Jackson Estuarine Laboratory

Macroinfauna of northern New England marine sand. II. Amphipod-dominated intertidal communities


This is a 5-year study of macroinfaunal communities of moderately exposed to sheltered intertidal sands of New Hampshire and southwestern Maine. Habitats also differed in slope, width, predominant sand grain size, and carbon–nitrogen concentrations. Thirty-one species were recorded. Abundance and dry weight biomass at four intensively studied habitats averaged 5000/m2 and 2.1 g/m2, respectively, during 1971. The most exposed habitat yielded twice this standing crop, correlated with intermediate levels of carbon and nitrogen. Over 90% of seasonal numbers and biomass at more exposed habitats were attributable to six species of relatively short-lived amphipods, mostly Haustoriidae. Between-habit at variation in abundance and biomass of amphipods was in general greater than seasonal variation within habitats. Polychaete species increased at sheltered habitats, and bivalve mollusks were restricted to shelter. The typical community of moderately exposed sands south of Penobscot Bay, Maine, is characterized by a recurrent group of nine species (five amphipods). Community stability is assisted by brooding habits of dominant amphipods. Zonation, subtidal connections, seasonal movements, and patterns of amphipod species dominance are discussed. Structural comparisons are made with boreal European and other Atlantic coast intertidal sand communities.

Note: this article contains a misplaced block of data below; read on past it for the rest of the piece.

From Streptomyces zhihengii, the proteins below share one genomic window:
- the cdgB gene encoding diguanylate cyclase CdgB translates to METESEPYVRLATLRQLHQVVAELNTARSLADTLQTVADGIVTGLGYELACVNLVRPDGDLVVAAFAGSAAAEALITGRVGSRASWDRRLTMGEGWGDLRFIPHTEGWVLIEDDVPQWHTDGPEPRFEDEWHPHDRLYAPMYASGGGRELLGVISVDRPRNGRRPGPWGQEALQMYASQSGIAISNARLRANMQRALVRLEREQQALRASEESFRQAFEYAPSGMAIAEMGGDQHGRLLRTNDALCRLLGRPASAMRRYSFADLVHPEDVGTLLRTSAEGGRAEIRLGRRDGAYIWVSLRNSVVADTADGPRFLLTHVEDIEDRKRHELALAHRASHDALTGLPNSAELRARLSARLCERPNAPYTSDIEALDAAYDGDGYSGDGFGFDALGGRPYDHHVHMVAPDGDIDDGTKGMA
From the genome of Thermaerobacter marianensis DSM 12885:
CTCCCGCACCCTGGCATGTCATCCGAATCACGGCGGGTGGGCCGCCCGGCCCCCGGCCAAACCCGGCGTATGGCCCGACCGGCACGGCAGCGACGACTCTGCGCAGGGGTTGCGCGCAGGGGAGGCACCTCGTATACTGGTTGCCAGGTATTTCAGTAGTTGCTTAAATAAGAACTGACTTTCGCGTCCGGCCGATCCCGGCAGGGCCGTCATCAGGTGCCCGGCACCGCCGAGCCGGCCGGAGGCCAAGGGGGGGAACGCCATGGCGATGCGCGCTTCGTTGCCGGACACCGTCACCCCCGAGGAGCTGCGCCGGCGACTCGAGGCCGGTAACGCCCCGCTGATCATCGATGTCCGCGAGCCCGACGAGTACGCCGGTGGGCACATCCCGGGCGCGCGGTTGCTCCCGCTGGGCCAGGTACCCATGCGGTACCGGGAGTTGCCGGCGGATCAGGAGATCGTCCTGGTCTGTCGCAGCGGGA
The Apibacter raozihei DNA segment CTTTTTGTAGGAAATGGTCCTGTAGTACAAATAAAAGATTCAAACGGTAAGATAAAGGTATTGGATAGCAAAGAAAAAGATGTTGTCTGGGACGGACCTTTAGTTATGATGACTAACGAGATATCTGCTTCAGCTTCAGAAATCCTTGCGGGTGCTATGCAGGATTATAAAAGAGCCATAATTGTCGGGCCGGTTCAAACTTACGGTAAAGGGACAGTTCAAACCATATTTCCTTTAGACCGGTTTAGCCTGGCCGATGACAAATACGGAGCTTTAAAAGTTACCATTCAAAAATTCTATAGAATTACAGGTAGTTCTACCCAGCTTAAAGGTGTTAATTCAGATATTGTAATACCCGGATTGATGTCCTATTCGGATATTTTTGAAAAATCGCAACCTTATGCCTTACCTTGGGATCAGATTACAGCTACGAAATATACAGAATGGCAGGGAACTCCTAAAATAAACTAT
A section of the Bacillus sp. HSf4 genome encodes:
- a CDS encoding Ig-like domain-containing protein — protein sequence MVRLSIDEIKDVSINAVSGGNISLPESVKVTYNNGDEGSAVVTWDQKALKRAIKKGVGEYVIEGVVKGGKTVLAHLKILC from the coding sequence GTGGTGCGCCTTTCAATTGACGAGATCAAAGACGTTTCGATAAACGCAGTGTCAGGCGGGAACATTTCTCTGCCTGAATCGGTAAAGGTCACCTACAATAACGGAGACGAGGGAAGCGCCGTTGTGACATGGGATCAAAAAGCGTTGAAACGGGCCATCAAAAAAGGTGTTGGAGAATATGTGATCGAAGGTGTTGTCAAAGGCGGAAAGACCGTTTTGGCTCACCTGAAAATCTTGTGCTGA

Publication Date


Journal Title

Canadian Journal of Zoology

Digital Object Identifier (DOI)

Document Type